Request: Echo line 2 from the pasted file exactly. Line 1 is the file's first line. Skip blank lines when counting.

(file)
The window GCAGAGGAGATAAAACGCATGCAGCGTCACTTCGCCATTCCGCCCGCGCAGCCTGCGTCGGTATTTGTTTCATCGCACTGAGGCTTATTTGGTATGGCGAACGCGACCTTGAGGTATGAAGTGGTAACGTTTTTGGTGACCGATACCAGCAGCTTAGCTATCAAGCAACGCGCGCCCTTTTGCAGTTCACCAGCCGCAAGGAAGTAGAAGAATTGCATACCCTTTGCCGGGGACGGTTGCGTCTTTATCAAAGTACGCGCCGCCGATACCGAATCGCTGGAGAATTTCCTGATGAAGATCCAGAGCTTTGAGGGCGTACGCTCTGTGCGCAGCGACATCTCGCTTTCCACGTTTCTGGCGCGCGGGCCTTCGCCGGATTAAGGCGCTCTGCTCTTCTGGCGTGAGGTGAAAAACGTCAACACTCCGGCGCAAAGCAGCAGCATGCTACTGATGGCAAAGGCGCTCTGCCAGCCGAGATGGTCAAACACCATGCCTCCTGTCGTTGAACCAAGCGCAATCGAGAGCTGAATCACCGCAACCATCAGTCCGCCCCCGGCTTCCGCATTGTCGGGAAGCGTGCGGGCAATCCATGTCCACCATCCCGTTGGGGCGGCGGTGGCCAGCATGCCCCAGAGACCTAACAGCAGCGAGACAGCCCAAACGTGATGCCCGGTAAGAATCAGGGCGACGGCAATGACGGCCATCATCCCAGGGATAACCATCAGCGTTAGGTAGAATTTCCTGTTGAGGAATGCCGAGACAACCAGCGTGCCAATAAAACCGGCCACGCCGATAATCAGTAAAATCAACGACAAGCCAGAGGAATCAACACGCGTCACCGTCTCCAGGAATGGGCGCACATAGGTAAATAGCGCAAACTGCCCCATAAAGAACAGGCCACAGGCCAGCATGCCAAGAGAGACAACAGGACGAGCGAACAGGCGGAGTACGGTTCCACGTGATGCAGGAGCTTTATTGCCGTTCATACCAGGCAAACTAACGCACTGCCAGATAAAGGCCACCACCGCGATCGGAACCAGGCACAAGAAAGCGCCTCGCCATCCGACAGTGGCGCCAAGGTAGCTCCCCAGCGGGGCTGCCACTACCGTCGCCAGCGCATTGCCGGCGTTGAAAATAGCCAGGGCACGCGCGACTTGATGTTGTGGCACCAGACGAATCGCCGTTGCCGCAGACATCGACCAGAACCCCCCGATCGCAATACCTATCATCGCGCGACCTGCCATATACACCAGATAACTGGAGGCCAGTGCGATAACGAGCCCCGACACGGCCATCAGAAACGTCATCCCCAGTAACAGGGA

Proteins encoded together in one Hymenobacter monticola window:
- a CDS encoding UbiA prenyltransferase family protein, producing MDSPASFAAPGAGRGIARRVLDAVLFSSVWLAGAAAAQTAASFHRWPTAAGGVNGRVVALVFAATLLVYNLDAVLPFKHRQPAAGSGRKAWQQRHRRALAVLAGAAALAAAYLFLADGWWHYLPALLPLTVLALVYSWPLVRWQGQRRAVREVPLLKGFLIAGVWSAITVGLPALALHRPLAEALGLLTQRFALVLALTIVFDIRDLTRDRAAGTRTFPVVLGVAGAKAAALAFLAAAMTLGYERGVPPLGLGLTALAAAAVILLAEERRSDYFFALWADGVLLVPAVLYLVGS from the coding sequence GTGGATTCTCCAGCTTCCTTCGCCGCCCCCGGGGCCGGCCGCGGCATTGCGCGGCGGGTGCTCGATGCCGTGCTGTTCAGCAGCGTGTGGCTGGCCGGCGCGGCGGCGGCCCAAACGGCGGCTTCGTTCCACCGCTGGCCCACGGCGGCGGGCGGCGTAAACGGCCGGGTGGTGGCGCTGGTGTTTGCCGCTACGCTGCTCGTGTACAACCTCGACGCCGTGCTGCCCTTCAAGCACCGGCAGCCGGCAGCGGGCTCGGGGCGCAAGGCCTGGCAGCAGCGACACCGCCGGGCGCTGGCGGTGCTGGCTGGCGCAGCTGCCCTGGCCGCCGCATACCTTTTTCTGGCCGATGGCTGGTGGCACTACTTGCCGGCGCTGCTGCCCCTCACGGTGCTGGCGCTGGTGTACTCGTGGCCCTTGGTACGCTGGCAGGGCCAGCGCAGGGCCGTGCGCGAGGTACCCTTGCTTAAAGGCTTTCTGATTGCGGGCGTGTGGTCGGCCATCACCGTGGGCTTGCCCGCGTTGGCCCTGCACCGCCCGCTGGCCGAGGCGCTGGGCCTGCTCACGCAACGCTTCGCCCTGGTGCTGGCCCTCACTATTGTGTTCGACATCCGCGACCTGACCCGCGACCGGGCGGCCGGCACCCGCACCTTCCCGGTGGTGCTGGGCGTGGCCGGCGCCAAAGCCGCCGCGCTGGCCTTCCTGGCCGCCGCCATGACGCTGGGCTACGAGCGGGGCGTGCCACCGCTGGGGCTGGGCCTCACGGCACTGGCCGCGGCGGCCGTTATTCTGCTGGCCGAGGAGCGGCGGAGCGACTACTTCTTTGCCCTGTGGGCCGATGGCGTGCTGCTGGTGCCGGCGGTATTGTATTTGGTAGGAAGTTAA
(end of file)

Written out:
Proteins encoded together in one Hymenobacter monticola window: